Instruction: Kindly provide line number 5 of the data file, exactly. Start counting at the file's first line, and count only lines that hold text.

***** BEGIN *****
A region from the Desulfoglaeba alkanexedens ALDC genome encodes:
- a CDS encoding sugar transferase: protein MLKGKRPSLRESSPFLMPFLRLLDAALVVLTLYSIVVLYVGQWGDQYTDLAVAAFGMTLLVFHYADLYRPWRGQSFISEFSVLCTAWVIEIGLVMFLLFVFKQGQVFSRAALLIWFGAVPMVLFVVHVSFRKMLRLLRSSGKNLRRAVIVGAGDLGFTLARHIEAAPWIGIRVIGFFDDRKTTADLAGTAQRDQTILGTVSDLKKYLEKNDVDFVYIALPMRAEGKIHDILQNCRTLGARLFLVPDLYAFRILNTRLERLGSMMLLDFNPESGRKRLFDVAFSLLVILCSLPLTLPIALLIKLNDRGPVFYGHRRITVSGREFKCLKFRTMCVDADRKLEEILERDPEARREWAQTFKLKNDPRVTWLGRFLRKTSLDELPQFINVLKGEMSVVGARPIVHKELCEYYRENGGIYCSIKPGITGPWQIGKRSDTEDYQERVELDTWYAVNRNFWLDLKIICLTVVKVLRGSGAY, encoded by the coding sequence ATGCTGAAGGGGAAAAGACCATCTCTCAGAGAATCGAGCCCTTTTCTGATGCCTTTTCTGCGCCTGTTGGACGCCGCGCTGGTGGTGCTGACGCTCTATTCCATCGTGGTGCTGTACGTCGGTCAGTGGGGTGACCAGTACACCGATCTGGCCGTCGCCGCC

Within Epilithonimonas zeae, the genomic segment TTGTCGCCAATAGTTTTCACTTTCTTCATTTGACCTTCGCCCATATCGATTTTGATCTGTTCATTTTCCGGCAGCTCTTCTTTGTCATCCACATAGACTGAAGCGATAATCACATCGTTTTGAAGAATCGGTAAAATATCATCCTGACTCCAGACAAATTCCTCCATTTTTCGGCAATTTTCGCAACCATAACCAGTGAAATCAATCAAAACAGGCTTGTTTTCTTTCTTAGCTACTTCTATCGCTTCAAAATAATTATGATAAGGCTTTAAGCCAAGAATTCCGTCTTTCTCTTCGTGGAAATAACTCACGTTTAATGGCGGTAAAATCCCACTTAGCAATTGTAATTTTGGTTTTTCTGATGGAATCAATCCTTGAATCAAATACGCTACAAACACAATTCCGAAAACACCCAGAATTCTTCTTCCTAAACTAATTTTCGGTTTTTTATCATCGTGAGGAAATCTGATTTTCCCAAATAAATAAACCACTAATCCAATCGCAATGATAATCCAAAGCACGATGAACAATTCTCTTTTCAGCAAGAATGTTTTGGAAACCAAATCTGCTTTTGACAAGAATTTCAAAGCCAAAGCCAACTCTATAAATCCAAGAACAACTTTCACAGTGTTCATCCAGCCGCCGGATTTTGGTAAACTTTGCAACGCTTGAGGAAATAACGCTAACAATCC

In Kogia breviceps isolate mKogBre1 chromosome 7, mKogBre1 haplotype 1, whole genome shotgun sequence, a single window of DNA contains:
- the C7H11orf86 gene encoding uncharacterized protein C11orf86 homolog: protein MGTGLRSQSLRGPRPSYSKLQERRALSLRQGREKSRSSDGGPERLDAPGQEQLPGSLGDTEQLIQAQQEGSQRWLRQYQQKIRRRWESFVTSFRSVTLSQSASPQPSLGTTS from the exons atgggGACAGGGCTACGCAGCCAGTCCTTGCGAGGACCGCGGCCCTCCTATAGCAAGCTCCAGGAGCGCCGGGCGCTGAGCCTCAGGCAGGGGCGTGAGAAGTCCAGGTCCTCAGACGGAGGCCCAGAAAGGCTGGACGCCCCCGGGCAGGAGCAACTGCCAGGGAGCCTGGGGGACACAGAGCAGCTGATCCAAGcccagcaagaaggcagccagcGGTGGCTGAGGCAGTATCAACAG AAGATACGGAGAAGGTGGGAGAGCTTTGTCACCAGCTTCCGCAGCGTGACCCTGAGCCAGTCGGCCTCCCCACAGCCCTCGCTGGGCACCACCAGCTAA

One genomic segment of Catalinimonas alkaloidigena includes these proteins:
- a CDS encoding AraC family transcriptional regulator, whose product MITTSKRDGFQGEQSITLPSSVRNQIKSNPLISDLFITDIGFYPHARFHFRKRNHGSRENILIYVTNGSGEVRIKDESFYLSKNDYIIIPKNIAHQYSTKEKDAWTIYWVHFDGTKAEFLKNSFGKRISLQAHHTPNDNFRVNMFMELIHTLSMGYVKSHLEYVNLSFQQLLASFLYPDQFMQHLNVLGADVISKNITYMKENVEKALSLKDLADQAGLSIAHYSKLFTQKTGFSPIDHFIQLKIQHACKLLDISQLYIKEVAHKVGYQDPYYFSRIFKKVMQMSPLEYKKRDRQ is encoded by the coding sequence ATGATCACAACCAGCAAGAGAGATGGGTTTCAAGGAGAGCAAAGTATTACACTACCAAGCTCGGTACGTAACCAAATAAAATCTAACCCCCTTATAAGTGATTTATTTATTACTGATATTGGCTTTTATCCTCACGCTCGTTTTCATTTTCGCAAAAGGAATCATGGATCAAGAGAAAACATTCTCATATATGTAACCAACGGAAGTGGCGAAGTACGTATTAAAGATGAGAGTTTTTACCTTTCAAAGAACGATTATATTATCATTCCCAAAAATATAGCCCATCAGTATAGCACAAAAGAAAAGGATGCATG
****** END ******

- the C7H11orf86 gene encoding uncharacterized protein C11orf86 homolog: protein MGTGLRSQSLRGPRPSYSKLQERRALSLRQGREKSRSSDGGPERLDAPGQEQLPGSLGDTEQLIQAQQEGSQRWLRQYQQKIRRRWESFVTSFRSVTLSQSASPQPSLGTTS from the exons atgggGACAGGGCTACGCAGCCAGTCCTTGCGAGGACCGCGGCCCTCCTATAGCAAGCTCCAGGAGCGCCGGGCGCTGAGCCTCAGGCAGGGGCGTGAGAAGTCCAGGTCCTCAGACGGAGGCCCAGAAAGGCTGGACGCCCCCGGGCAGGAGCAACTGCCAGGGAGCCTGGGGGACACAGAGCAGCTGATCCAAGcccagcaagaaggcagccagcGGTGGCTGAGGCAGTATCAACAG AAGATACGGAGAAGGTGGGAGAGCTTTGTCACCAGCTTCCGCAGCGTGACCCTGAGCCAGTCGGCCTCCCCACAGCCCTCGCTGGGCACCACCAGCTAA